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Television, communication of moving pictures between distant points over wire or by means of electromagnetic waves. In television broadcasting, centrally prepared programs are transmitted to millions of individual receivers. Closed-circuit transmissions, which rely upon signals carried over wire rather than electromagnetic waves broadcast at large, are most often used for industrial and educational applications.

The moving picture on a television screen originates with a television camera, which forms an optical image of the scene to be transmitted and then breaks the image down into electrical signals. The signals may be amplified and transmitted directly over a cable, or they can be converted into electromagnetic waves. As electromagnetic waves, they are transmitted by antennas, like radio waves, picked up by receiving antennas, and then conveyed to a television set equipped to reconstitute the electromagnetic waves into an optical image on the screen of a cathode-ray tube.

In the early days of television technology, most cameras used the iconoscope, but the iconoscope technology has since been replaced by orthicon or vidiscope. In order for an image to be transmitted and received electronically, it must be broken down into discrete but organized electrical signals and then reassembled or reconstructed by the receiver. The image formed by the optical lens system of a television camera is scanned as a sequence of 525 horizonal lines. As an image is scanned, variations in the light intensity along each line are converted into a fluctuating electrical signal, the brightness signal, which gives the image its gradations from light to darkness. Each scan is then repeated 30 times a second to create the illusion that the image is moving and without noticeable flicker. When reassembled on the television screen, the image appears whole and in fluid motion because of the persistence-of-vision effect of the human eye.

In color television, the image is not only resolved into brightness, but into hue and saturation as well. The light entering the camera is analyzed into red, green, and blue components, the 3 primary colors. Both hue and saturation are converted to electronic information, which is added to the brightness signal and transmitted. In the color receiver, this information is recovered and used to control 3 electron beams fired within the television set. The beams are projected through a shadow mask, a screen containing some 200,000 minute, precisely positioned holes, and they excite the mosaic of red, green, and blue phosphor dots, which reproduce the color image on the television screen.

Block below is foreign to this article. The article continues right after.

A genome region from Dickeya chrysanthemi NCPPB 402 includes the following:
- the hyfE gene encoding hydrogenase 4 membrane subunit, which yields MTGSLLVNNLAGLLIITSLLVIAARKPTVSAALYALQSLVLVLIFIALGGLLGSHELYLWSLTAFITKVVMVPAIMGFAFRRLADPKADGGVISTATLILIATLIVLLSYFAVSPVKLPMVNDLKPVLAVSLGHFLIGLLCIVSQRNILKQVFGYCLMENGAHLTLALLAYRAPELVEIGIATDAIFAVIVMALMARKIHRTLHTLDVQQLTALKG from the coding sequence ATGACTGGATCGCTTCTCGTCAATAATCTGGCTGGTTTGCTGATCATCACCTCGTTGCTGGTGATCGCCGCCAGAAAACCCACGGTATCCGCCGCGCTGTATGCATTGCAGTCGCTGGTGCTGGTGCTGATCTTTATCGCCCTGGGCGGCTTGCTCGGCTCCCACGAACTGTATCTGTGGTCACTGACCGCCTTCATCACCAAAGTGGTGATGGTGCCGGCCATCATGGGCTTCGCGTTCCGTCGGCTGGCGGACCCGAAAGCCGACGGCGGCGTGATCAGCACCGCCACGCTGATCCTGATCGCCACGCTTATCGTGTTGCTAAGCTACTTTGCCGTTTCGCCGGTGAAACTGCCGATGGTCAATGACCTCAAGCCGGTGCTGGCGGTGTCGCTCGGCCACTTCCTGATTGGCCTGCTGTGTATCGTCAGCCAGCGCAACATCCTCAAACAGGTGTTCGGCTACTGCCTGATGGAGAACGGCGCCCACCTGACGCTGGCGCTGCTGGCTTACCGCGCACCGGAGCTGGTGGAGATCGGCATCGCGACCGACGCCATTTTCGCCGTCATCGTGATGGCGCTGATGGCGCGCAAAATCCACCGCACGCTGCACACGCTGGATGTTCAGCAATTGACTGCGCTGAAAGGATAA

The possibility of television was conceived in the early days of the electric telegraph, but the realization had to await several key developments. First was the discovery of the photoconductive properties of selenium, followed by the development of the cathode-ray tube in 1897 and the electron tube in 1904. Crucial to both systems and at the heart of television technology was scanning. The first practical television system, demonstrated in London in 1926 by J. L. Baird, used a mechanical scanning method devised by Paul Nipkow in 1884. Electronic scanning dates from 1923 when Vladimir Zworykin filed a patent for his iconoscope camera tube. Television broadcasting began in London in 1936 using a 405-line standard. In the United States, public broadcasting began in 1941, and regular color broadcasting in 1954. U.S. television broadcasts are made in the VHF (Channels 2–13) and UHF (Channels 14–83) regions of the RF spectrum. Recent technology, both in Japan and the United States, has led to the development of High Definition TV with greatly increased scanning capacities making possible images that are much cleaner and much larger.

See also: Sarnoff, David; Videodisc; Videotape recorder.

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